In a country where real estate companies often get cast as the baddies, last weekend one such company in Tamarindo, on the northern Pacific coast, made giant strides toward investing in the well-being of its community – and reaped astonishing results.
After the first Century 21 Coastal Estates Charity Surf Classic saw the end of its third and final day, organizer Nicholas Viale, owner of event sponsor Century 21 Coastal Estates, announced the approximate total funds raised for charity: an unprecedented $30,000 in sponsored cash money, $20,000 in donated services and $15,000 in prizes.
The net profits will be distributed among Tamarindo’s Ecological Blue Flag Program, the Tamarindo Chapter of the Surfrider Foundation and the Tamarindo Lifeguards.
Even after subtracting production costs, the event is expected to bring in more money to help Tamarindo than any other community activity in the history of the town – and it came from businesses in an industry often criticized for profiteering and contributing to overdevelopment.
“I was amazed by everything about this: the money raised, the sponsor support, the surfers,” Viale said. “I feel that we had a real community spirit by the end of the (event).
I’ve never, since moving to Tamarindo, been as proud to be a member of this community.”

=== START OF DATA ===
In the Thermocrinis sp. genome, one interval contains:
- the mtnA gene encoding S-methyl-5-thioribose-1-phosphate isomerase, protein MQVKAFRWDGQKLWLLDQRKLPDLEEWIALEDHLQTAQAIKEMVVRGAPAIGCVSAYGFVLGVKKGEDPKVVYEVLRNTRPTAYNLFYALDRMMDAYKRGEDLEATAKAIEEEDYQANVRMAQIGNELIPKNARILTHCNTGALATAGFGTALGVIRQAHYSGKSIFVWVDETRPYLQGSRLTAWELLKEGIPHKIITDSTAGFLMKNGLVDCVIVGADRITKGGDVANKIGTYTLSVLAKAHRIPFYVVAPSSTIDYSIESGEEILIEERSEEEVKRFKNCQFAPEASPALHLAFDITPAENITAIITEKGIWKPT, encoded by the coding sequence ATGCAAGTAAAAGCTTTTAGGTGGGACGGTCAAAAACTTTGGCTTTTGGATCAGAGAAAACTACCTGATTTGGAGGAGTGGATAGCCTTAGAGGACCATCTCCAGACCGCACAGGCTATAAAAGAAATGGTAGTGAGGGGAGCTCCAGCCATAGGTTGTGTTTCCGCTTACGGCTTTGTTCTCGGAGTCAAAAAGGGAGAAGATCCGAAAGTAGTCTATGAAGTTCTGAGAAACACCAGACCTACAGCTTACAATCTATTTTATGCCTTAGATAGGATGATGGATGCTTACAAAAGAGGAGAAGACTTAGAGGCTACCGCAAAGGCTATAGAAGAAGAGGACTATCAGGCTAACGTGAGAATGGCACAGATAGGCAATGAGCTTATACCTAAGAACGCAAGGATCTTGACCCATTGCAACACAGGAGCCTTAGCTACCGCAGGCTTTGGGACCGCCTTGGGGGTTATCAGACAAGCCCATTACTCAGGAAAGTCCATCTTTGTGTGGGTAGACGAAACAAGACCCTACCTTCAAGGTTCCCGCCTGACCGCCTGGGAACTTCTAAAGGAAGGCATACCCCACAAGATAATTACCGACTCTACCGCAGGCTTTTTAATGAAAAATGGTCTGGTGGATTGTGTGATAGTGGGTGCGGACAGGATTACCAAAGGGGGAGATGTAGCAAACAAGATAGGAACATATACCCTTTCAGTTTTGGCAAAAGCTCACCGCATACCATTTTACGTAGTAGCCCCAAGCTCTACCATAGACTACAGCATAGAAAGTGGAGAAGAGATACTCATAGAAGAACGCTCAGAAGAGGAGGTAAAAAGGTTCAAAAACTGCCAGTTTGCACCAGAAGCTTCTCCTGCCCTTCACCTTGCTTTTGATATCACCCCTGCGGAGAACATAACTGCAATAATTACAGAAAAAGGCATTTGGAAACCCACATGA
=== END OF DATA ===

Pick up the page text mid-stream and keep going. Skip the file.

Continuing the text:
As for the surfers, both novices and professionals surfed at the Tamarindo river mouth each day starting at 7 a.m. Competitors included athletes from the National Surf Circuit, who entered at the behest of Costa Rica Surfing Federation President Antonio Pilurzu to draw more attention to the efforts of the organizers and to the beach itself.
The winner of the event, reigning National Champion Isaac Vega, didn’t have to travel far to enter the competition; he lives in nearby Villarreal and surfs Tamarindo regularly.
Why would a surfer who is now on a career track making a living from surfing enter a contest in which the grand prize – a Nature Air Bocas del Toro weekend and a surfboard – though wonderful, does nothing to improve his professional standing?
“I wanted to enter this contest and do well in it because I want to do something for Tamarindo, since this is my home. Of course I’m happy I won, and in doing that I helped my beach, too,”Vega said.
Other competitors included reigning Junior Champion Jason Torres, former National Champion Nino Myrie, National Junior Women’s Champion Lupe Gullucio and many others among the country’s surfing talent.
Lou Maresca,National Masters Champion and head of the Tamarindo Surfrider Foundation, announced that the money his organization receives will go toward watertesting kits that will check the Tamarindo and Langosta beaches regularly to ensure the safest, cleanest ocean possible.
The Tamarindo Blue Flag Committee, headed by Juanita Hayman, will use its endowment to maintain the prestigious ecological award the beach recovered last year.
Along with Century 21 Coastal Estates, real estate companies and developers banded together with environmental organizations in an expo tent on site. Gabriela Salgado, representing event sponsor The Oaks condominium project, said her company came because “we wanted to be here for the community. Our clients are going to be here for a long time, so we want to offer them a healthy beach and support the surfers.”
“I was really surprised to see the community finally come together for a cause that directly benefits everyone,” she said. “The most valued possession here is not real estate – it’s the beach. This is why is people come here, this is why people surf here, and I think today was an example of recognizing the importance of taking care of the beach.”